Atheists have no morals. Hello? How many atheists does the person claiming this know? (Generally the number is zero.) If someone whips this one upon you, ask them how they know this. Ask them how many atheists from their personal experience can they use as an example of this claim. (Most immediate resort to “Hitler, Stalin, and Pol Pot” the holy trinity of atheism, which is why I insist on “personal experience.” Hitler was a Catholic, by the way.)

Atheists believe life has no meaning? So?

Atheists are arrogant. Sticks and stones will break my bones, but words will never hurt me. Hello? This isn’t even on topic. All kinds of people are arrogant.

Atheists are intolerant. Only of stupidity, my friend, only of stupidity.

Atheists can’t find god. This is true. No matter where we look, there is no evidence of his existence. There is a reason theists claim that their god is “beyond space and time,” namely that such a beast cannot be found within space and time. Just how the heck can something be “beyond space and time,” anyway? They keep making this shit up and pretending it is real.

Atheists are against the mysteries in life. Yep. Every time one is removed, life gets better. When people see the fall colors in the trees of the north, they appreciate their beauty. So do I, but my appreciation is deeper because I know why they change color. My reality is so cold and sterile without mysteries, like the mystery of why people get sick or why it looks like the Sun revolves around the earth but does not.

Atheists are smug and sanctimonious. Being right does have its consequences.

* * *

At one point even all Christians were considered atheists. (In pagan Rome, “atheist” (from the Greek atheos) meant anyone who refused to worship the established pantheon of gods.) Soon, we may achieve this exalted state again.





July 5, 2017

Why Don’t Atheists Just Run Amok?

Filed under: Culture,Morality,Religion — Steve Ruis @ 8:38 pm
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One of the claims of god-fearers is that atheists are dangerous because they have no basis for their morals. Without a god to dictate what “being moral” is, and enforcing that moral code, there is just nothing stopping atheists from raping, looting, and killing, now, is there? I propose to explain why this is not the case, so that the god-fearers can understand.

This is just one point of many that can be made, like “It isn’t any fun,” but the primary reason that atheists don’t just run amok is that is just isn’t safe. Has anyone ever seen atheists run amok, specifically because their is no divine retribution, anyway? I have never heard of such a thing. I have read about numerous cases of bad treatment of people because they weren’t considered real people by the appropriate religious experts, but no amok running, per se.

Getting back to my main point: running amok ain’t safe. Let’s start with a hypothetical situation: a beautiful woman lives on an atheist’s block. If he were to go rape her, I mean, what could go wrong? For one, she may be a martial arts or MMA expert and she may beat the shit out of him. Or she may have a brother, father, uncle or other relative who owns a baseball bat and they may beat the shit out of him. (We have made this an element of society in the form of law enforcement. In Chicago, cops regularly beat the shit out of people, and shoot them, and then drag what’s left in for a trial.)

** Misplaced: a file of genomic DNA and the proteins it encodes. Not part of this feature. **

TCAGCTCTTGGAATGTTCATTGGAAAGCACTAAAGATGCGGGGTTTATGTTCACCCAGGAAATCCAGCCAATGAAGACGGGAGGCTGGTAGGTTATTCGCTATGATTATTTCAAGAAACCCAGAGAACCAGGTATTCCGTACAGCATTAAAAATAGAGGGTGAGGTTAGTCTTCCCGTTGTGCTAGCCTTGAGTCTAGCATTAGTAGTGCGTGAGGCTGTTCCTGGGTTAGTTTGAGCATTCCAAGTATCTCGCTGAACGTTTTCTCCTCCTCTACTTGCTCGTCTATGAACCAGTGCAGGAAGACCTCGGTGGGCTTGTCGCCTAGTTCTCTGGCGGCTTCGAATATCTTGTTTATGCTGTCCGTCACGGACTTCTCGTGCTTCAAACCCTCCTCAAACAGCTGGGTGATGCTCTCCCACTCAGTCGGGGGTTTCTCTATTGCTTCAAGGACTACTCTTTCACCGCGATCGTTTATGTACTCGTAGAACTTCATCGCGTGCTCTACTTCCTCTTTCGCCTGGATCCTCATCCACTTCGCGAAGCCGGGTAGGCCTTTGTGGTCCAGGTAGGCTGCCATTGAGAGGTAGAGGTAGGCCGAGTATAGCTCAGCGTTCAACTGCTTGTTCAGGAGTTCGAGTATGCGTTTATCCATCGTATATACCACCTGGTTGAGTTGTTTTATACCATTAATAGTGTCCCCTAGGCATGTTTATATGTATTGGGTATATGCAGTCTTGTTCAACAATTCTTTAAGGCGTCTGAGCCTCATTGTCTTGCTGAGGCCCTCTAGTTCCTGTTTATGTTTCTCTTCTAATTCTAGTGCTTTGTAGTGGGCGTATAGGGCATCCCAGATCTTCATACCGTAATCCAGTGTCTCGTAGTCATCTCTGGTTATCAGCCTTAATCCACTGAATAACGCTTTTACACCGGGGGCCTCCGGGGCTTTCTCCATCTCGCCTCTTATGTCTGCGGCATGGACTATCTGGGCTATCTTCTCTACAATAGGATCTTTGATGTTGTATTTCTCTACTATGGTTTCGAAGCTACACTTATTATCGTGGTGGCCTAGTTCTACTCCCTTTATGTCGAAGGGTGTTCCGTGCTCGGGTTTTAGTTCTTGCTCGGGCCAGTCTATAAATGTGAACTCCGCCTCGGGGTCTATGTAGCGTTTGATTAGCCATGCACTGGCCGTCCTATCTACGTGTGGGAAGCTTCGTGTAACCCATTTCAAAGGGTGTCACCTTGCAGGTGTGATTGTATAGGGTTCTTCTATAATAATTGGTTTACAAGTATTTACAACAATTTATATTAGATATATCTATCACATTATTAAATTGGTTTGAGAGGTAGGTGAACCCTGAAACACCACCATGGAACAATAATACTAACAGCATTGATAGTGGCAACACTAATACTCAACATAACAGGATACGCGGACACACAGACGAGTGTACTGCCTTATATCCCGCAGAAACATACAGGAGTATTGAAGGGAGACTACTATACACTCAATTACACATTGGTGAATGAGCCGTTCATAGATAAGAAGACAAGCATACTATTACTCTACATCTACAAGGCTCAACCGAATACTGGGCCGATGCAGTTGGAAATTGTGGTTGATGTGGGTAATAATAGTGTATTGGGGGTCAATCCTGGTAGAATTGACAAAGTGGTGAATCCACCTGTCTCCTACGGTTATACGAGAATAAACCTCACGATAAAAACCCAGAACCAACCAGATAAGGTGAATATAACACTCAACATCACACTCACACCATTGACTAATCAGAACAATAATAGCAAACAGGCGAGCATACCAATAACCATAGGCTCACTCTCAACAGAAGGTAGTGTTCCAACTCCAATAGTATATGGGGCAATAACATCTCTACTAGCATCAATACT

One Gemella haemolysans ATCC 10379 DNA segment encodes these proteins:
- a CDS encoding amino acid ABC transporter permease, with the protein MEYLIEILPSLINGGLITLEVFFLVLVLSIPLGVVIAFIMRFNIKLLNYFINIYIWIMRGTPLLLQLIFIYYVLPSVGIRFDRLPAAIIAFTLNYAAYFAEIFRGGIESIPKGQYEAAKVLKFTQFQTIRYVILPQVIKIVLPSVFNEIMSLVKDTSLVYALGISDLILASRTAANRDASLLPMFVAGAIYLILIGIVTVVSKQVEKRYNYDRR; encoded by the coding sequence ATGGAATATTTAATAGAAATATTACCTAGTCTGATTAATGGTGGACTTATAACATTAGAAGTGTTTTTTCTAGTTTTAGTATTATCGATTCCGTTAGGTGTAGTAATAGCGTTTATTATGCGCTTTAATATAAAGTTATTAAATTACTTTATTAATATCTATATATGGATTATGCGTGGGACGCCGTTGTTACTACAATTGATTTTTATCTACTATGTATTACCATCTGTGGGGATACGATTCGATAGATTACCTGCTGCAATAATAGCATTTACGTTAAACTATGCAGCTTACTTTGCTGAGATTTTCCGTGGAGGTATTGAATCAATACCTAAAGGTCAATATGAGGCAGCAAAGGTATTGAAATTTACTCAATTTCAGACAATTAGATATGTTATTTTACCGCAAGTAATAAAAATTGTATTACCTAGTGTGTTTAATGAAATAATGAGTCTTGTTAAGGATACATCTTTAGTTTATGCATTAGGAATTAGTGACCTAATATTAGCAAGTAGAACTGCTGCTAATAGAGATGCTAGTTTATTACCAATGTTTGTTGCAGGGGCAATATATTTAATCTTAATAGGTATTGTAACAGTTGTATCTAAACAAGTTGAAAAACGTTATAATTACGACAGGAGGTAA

Obviously there is a great deal of downside to this running amok. When word got around, you could lose your job. Other people would shun you for being an asshole, etc. So, let’s say you embrace the badass nature of amok running, plus you are not a dumb atheist, but a smart one. You realize that to be able to run amok without negative consequences, you need a gang of atheists. There is safety in numbers, it takes a village, etc. So, you gather a gang, all ravening atheists, who form a mutual protection society. You go rape some woman and a male relative of hers takes offense and a baseball bat and comes looking for you and … Bob’s your uncle, you have a dozen guys there to greet him when he shows up. Easy peasey. But the problem with this approach is there is nothing stopping the aggrieved members of society from forming an even bigger gang and beating the shit out of your gang and you, of course.

Such behaviors: bullying, running amok, etc. only “succeed” in the short turn. Eventually you get the shit beaten out of you, or dead. (Ask Saddam Hussein or Muammar Gaddafi.)

So, the real reason why atheists just don’t run amok is that running amok is a lot of work and it just isn’t safe. Get along with people, treat them well, and you will lead a better life. This running amok idea may sound good to you, but it sounds miserable to us. It just isn’t any fun, you see.

April 9, 2017

Inquiring Theists Want to Know!

Theist apologists are always coming up with questions for atheists, kind of like the questions Catholic kids come up with for their Catechism teachers, e.g. “If God is all-powerful can he create a rock so big even he can’t lift it, Father?” Here is one of the latest: